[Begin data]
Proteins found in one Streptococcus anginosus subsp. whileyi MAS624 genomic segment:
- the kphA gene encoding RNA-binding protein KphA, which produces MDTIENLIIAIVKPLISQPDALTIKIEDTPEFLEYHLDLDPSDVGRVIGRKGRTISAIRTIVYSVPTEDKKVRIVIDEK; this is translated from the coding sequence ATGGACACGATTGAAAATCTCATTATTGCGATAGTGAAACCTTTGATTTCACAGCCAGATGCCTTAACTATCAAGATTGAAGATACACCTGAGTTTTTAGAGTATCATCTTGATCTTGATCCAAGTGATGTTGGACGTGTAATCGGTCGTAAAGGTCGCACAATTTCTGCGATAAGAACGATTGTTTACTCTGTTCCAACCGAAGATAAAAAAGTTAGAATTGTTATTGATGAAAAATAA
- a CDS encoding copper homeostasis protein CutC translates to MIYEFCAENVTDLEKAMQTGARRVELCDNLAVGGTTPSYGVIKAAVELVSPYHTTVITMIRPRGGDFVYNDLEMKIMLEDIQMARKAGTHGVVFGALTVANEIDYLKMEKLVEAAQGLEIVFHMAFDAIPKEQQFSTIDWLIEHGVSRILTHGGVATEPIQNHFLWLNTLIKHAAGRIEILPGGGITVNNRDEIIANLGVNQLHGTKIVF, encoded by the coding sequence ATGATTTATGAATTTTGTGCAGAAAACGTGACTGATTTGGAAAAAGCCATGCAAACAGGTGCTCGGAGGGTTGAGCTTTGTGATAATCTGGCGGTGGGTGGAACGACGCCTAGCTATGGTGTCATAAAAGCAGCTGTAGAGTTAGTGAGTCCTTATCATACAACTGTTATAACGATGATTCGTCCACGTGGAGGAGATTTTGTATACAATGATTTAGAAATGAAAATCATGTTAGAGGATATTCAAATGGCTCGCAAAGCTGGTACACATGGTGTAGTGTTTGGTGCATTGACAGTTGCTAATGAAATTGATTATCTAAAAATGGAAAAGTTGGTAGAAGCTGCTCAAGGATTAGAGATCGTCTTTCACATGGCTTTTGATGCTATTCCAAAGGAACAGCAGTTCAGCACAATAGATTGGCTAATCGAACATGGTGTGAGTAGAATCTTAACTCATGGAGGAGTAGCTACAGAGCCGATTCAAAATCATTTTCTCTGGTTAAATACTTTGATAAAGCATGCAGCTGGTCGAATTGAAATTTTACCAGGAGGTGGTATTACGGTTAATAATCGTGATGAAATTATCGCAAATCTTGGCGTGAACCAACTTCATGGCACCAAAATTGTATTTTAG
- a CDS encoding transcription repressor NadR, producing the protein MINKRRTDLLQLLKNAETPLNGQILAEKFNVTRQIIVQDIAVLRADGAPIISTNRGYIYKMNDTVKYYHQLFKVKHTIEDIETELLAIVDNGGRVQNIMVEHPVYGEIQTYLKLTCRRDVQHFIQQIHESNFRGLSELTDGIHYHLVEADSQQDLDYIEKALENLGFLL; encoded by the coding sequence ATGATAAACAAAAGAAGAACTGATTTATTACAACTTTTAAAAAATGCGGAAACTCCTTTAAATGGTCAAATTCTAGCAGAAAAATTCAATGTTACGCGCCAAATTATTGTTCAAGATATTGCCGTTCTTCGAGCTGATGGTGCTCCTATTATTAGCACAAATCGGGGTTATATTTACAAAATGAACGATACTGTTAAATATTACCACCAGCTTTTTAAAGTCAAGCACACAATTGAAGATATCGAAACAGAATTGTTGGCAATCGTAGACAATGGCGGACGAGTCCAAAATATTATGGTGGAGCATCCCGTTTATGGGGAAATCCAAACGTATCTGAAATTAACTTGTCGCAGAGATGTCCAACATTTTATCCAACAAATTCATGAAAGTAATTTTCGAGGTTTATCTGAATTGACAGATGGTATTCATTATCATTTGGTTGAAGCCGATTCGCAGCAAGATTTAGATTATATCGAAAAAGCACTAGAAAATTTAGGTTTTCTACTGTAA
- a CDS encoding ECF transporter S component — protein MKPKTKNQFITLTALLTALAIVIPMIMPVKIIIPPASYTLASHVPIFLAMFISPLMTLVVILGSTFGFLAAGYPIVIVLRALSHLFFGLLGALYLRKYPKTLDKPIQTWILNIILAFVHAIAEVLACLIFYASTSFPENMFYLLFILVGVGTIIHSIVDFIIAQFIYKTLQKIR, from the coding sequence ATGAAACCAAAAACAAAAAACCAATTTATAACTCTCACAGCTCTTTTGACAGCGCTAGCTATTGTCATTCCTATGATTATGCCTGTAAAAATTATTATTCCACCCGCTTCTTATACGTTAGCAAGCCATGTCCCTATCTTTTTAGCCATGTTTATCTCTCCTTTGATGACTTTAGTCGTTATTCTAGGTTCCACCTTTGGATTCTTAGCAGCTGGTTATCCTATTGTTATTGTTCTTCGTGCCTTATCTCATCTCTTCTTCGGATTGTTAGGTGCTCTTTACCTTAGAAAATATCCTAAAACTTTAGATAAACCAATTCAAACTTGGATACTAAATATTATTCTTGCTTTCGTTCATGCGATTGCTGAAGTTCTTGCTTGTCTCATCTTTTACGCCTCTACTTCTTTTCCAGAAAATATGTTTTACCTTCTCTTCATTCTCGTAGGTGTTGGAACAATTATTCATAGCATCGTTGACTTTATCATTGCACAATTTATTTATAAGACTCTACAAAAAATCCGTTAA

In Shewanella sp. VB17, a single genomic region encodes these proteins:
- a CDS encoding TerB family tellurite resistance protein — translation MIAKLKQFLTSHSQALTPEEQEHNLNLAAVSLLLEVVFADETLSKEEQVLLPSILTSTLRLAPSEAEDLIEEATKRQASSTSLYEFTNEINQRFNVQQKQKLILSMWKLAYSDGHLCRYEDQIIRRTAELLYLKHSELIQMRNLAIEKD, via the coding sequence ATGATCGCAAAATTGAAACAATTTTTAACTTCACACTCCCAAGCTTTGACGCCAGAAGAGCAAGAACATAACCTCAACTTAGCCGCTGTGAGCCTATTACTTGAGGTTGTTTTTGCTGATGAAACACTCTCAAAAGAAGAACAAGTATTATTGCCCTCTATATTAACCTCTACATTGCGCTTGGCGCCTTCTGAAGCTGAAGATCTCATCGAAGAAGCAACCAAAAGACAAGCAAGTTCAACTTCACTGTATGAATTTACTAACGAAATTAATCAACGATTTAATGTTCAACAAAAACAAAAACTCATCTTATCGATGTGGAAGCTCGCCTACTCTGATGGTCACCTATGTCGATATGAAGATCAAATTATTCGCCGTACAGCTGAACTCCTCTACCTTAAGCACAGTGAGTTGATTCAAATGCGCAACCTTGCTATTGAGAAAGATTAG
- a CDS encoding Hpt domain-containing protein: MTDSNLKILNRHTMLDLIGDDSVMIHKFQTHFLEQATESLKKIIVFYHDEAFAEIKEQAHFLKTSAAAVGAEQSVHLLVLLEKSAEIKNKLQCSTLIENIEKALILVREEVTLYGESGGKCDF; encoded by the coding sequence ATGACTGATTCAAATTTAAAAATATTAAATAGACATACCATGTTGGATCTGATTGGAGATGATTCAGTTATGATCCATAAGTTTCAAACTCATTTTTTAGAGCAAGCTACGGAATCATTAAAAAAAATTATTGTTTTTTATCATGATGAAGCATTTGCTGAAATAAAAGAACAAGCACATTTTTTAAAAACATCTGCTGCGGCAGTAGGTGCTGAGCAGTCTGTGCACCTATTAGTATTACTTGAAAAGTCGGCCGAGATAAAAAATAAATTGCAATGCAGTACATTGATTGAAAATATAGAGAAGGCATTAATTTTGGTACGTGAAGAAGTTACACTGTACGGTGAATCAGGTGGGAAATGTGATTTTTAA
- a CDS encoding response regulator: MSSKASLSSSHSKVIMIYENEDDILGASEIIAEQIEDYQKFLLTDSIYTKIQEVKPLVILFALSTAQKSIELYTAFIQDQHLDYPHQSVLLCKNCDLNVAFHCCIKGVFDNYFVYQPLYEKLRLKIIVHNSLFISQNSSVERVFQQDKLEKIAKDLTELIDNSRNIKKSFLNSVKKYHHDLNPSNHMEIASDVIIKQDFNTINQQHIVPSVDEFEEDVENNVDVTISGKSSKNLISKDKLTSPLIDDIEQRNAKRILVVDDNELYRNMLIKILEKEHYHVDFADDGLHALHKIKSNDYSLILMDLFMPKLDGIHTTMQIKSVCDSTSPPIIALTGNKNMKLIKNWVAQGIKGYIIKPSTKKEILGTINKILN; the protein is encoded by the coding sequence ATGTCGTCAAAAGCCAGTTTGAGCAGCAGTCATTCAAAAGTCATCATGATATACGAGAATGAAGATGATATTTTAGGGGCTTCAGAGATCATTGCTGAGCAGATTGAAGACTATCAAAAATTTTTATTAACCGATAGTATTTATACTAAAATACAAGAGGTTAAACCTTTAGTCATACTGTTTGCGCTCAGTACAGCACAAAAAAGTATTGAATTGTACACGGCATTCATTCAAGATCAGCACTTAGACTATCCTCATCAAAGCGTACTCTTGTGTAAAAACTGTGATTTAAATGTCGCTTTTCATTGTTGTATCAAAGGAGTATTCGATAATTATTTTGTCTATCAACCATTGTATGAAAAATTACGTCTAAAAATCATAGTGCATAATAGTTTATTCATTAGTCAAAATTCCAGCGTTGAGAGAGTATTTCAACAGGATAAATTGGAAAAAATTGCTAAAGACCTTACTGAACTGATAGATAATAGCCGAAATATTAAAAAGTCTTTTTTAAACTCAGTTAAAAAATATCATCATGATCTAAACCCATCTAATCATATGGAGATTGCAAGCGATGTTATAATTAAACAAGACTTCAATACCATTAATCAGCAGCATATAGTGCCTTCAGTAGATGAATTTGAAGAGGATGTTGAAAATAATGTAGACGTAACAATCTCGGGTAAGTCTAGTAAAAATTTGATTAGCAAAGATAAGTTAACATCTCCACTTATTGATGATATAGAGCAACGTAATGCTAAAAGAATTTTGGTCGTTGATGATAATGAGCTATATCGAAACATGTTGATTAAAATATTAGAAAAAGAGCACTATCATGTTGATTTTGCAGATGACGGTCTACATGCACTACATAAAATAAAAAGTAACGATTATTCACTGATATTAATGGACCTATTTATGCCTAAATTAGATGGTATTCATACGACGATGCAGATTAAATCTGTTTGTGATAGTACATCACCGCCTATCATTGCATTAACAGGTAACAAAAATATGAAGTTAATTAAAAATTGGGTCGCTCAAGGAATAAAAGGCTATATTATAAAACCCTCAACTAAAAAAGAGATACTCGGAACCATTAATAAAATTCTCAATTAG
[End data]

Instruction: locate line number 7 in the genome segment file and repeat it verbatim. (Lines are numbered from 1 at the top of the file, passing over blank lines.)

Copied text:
- a CDS encoding TerB family tellurite resistance protein — translation MIAKLKQFLTSHSQALTPEEQEHNLNLAAVSLLLEVVFADETLSKEEQVLLPSILTSTLRLAPSEAEDLIEEATKRQASSTSLYEFTNEINQRFNVQQKQKLILSMWKLAYSDGHLCRYEDQIIRRTAELLYLKHSELIQMRNLAIEKD, via the coding sequence ATGATCGCAAAATTGAAACAATTTTTAACTTCACACTCCCAAGCTTTGACGCCAGAAGAGCAAGAACATAACCTCAACTTAGCCGCTGTGAGCCTATTACTTGAGGTTGTTTTTGCTGATGAAACACTCTCAAAAGAAGAACAAGTATTATTGCCCTCTATATTAACCTCTACATTGCGCTTGGCGCCTTCTGAAGCTGAAGATCTCATCGAAGAAGCAACCAAAAGACAAGCAAGTTCAACTTCACTGTATGAATTTACTAACGAAATTAATCAACGATTTAATGTTCAACAAAAACAAAAACTCATCTTATCGATGTGGAAGCTCGCCTACTCTGATGGTCACCTATGTCGATATGAAGATCAAATTATTCGCCGTACAGCTGAACTCCTCTACCTTAAGCACAGTGAGTTGATTCAAATGCGCAACCTTGCTATTGAGAAAGATTAG